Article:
Prevalence of Dysmenorrhea associated with Premenstrual Syndrome and management strategies by using Medicinal Plants adopted by Female Students
Aim and Objective: The study object was to evaluate the prevalence of Dysmenorrhea associated with premenstrual syndrome and its management strategies adopted.
Methodology: This cross sectional study was conducted on consenting 530 females studying at the Islamia University of Bahawalpur, Sadiq Women University, Punjab College, Superior College, Best College of Bahawalpur. The data was gathered by general survey, questionnaires regarding PMS associated with dysmenorrhea, abdominal discomfort, backache, nausea, anxiety and depression, breast tenderness headache, vomiting, intake of food and self management strategies.
Results: The mean age of participant of the study was 22.01±1.25. 288 (54%) females reported to PMS associated with dysmenorrhoea and from 288, 198 (69%) are those that utilized fast food and 90 (31.25%) are those who used simple homemade food. 277(96%) females having backache and abdominal pain, 282 (97%) having nausea, 245 (85%) having anxiety and depression, 274(95%) having irritability and pelvic discomfort, 196 (68%) having breast tenderness, 191 (66%) having headache, 166(58%) having vomiting. 267 (93%) girls managed this problem by using medicinal plants. While 21 (7%) used other medical aid (allopathic medication) i.e. ponstan, brufen, Synflex etc. From 93%, 157 (55%) cures by using house hold herbal remedies such as Melaleuca alternifolia, 41(14%) by Foeniculam vulgare, 28(10%) by Trachyspermum ammi, 11 (4%) by Zingiber officinalis, 18(6%) by Cinamoum verum, 3(1%) by Elateria cardamom and 9 (3%) Cocos nucifera.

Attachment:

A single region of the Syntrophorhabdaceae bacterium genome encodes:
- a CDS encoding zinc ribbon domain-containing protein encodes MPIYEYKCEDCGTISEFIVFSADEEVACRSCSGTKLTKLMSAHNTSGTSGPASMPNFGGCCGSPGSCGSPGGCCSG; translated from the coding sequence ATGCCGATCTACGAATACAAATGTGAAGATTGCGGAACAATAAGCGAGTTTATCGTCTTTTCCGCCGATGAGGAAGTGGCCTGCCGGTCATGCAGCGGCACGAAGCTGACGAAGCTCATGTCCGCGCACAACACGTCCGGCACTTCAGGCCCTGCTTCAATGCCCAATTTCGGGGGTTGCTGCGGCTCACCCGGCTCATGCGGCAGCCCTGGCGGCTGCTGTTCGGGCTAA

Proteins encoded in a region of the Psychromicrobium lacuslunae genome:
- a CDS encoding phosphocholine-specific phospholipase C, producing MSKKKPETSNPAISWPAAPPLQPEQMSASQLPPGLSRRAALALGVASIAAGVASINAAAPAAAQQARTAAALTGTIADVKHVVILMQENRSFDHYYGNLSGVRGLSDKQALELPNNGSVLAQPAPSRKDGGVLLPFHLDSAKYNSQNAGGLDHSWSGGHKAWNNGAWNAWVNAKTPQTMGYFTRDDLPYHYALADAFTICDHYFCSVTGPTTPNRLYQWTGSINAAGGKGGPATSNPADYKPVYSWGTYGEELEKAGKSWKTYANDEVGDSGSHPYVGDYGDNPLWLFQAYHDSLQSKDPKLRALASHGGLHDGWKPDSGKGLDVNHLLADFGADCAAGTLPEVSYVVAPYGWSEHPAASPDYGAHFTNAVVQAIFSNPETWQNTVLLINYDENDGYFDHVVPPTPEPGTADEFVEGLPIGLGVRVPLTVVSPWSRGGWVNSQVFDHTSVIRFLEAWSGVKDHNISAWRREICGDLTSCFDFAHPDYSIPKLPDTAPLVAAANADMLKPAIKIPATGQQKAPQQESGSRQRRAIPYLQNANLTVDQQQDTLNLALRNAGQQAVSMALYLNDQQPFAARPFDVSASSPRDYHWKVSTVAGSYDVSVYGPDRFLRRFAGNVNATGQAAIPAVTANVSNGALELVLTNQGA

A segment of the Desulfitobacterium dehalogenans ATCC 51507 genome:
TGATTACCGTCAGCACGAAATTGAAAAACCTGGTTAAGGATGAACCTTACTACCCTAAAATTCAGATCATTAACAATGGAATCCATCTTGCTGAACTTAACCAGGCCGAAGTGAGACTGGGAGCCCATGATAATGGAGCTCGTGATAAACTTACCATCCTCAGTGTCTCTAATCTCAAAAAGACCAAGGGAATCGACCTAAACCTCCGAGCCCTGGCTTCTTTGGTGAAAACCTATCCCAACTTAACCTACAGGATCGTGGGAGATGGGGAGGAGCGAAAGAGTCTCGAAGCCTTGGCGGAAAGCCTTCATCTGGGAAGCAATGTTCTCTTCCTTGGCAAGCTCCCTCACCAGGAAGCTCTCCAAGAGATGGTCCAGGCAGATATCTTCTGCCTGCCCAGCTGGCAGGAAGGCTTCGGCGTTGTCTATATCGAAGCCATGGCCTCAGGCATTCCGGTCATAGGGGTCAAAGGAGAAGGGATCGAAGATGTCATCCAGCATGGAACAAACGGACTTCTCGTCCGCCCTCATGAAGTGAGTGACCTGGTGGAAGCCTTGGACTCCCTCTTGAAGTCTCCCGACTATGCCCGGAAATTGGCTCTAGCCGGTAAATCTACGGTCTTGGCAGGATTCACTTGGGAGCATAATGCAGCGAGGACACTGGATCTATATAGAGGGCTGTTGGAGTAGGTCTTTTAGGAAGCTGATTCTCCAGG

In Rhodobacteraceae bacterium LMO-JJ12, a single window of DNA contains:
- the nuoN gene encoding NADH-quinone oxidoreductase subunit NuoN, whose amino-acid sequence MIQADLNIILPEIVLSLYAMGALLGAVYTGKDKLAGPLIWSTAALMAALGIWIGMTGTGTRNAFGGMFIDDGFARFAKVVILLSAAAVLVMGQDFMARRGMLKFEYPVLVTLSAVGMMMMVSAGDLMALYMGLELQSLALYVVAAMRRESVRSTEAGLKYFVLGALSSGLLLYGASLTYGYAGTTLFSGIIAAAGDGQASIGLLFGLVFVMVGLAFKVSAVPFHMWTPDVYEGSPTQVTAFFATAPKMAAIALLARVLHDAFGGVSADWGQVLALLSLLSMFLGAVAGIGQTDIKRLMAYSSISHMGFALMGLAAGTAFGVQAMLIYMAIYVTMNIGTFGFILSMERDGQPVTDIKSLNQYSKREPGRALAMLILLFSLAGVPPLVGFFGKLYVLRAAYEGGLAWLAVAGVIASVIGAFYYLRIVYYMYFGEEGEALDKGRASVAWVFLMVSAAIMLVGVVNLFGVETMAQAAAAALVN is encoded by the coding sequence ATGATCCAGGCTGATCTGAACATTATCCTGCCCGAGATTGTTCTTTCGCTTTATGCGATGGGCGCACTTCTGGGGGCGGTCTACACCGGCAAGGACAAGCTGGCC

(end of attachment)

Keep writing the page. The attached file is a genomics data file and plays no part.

Conclusion: Dysmenorrhoea is a common problem and it affects academic performance and routine activities therefore proper intervention is needed.
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